Once the post-election bluster and posturing fade, the new Republican majority in Congress will have to come to grips with the harder reality of budget making and governing. History suggests that certain underlying national priorities and imperatives will ultimately blunt some of the rhetoric.
The federal research and development budget is a case in point. Even during the Reagan years, that budget grew by 26% after inflation, according to the American Assn. for the Advancement of Science. To be sure, much of that was related to President Ronald Reagan's military buildup. But the trend continued under Reagan's Republican successor, George Bush, who shifted toward civilian needs after the Cold War. President Clinton has pushed still further toward non-military purposes, flirting with establishing an American industrial policy by supporting commercially exploitable research.
But the new Republican vow to cut federal spending has potentially profound implications for American science and technology. The $73 billion spent on research and development represents a sizable portion of the $500-billion discretionary part of the annual domestic budget that is not committed to entitlements.
The academic science community sheds no tears for at least one result of the November elections: the departure of Rep. John D. Dingell as chairman of the House Energy and Commerce Committee. His hard-nosed probes of alleged waste and misdeeds by scientists, universities and national laboratories made the Michigan Democrat a bete noire of science.
The coming lineup of Republican chairs in key science committees is still unclear. But it appears that most of the key players are likely to be Republican moderates who understand that the federal government plays an essential role in supporting basic scientific and medical research that cannot be done by private industry. They include Reps. Jerry Lewis of California, John E. Porter of Illinois, F. James Sensenbrenner Jr. of Wisconsin and Sherwood Boehlert of New York and Sen. Mark O. Hatfield of Oregon.
These Republicans probably will help protect the budgets of such agencies as the National Science Foundation, the National Institutes of Health and NASA, as well as the research budget of the Defense Department, which still pays for more than half of federal research and development. However, we are concerned that conservative "no-nothings" could still damage potentially lifesaving medical research. Clinton and the new Congress should resist efforts to renew puritanical and self-destructive curbs on research into sexual behavior or to reimpose restrictions on key medical research that uses fetal tissue.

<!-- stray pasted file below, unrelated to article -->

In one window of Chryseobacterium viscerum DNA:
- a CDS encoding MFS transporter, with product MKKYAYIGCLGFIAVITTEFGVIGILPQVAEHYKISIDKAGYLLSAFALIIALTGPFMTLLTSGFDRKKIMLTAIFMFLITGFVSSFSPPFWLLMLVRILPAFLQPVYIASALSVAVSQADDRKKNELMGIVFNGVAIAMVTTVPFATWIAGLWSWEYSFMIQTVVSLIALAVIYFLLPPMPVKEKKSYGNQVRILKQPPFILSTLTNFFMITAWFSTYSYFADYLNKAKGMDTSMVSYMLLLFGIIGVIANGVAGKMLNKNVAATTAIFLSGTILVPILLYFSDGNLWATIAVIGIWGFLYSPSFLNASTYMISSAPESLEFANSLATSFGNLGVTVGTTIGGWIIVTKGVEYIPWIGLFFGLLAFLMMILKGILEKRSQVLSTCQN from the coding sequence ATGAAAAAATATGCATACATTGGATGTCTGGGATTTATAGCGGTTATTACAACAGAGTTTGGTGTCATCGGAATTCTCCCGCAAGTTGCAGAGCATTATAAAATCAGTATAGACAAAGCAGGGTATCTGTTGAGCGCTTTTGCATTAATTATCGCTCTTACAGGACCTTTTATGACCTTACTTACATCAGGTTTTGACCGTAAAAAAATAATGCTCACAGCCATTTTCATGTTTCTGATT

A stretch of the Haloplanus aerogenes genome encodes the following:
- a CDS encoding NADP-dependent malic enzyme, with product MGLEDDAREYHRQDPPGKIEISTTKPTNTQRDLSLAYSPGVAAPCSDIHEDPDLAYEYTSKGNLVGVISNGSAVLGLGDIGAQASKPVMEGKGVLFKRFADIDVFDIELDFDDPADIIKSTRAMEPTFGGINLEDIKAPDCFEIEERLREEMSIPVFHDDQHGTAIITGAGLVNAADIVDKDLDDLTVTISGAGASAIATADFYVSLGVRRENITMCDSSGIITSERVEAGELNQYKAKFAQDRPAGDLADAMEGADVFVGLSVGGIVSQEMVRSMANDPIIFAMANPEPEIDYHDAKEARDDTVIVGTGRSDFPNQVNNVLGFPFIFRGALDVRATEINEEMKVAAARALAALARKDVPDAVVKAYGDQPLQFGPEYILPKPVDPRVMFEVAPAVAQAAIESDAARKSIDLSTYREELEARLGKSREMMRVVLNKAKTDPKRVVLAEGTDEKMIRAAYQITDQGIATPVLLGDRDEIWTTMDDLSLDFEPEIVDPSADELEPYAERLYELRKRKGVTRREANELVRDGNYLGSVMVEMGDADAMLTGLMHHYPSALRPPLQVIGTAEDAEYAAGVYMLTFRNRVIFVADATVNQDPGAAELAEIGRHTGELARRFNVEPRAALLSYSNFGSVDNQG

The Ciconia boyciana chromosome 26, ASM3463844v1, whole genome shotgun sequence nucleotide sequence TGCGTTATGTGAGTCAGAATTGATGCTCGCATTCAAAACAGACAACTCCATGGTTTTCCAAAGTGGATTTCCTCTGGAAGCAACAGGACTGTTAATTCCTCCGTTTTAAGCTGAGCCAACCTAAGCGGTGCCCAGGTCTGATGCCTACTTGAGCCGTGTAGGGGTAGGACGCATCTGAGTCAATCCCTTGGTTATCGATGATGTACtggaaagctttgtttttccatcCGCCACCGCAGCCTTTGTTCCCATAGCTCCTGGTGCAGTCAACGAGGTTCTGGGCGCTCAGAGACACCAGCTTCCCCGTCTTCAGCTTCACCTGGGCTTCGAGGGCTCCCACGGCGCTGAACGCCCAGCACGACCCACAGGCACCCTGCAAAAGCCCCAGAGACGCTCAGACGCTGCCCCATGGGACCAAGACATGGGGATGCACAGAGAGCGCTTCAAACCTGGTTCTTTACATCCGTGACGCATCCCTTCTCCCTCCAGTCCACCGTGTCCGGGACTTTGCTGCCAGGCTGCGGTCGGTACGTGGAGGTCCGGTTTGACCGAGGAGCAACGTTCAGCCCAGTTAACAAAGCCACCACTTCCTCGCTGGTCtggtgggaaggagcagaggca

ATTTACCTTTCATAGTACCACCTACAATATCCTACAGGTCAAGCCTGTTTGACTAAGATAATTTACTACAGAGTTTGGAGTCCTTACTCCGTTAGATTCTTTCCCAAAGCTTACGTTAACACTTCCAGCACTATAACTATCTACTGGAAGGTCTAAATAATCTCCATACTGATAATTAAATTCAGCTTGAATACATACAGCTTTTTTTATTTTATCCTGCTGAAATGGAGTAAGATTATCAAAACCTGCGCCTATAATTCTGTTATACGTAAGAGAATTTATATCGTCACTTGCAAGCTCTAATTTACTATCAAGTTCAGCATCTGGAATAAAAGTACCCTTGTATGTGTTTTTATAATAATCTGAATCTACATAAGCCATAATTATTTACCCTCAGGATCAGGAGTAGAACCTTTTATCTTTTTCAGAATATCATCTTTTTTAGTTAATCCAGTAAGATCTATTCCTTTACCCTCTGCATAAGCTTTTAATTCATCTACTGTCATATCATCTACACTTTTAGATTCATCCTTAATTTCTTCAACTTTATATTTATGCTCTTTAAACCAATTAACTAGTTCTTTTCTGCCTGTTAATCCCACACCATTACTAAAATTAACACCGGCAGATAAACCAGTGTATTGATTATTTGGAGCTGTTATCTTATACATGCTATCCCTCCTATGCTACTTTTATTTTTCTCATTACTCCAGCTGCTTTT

Although Republicans are likely to protect key basic research in the national interest, they will surely demur when it comes to Clinton's efforts to use government to enhance American economic competitiveness by supporting certain emerging technologies. They have vowed to kill the new Advanced Technology Program, an arm of the Commerce Department's National Institute of Standards and Technology. This program, the fastest-growing in government, gives companies grants to pursue research into "enabling" technologies related to the information superhighway, environmental monitoring and other civilian endeavors leading to new products.
To many Republicans, this amounts to "industrial policy," or undue interference in the free market. To the Clinton Administration, it is a modest answer to the heavy-handed role that European and Japanese governments take in advancing their strongest industries. Our view is that this program should be modified to give the government some return if the investment pans out for the companies getting the grants. But Congress should not let ideological blinders prevent the nation from giving this experiment enough time to see whether government can indeed help stimulate American economic prowess. For decades, Republican and Democratic administrations alike bolstered defense industries in times of hot and cold wars. Why not the new peacetime technologies?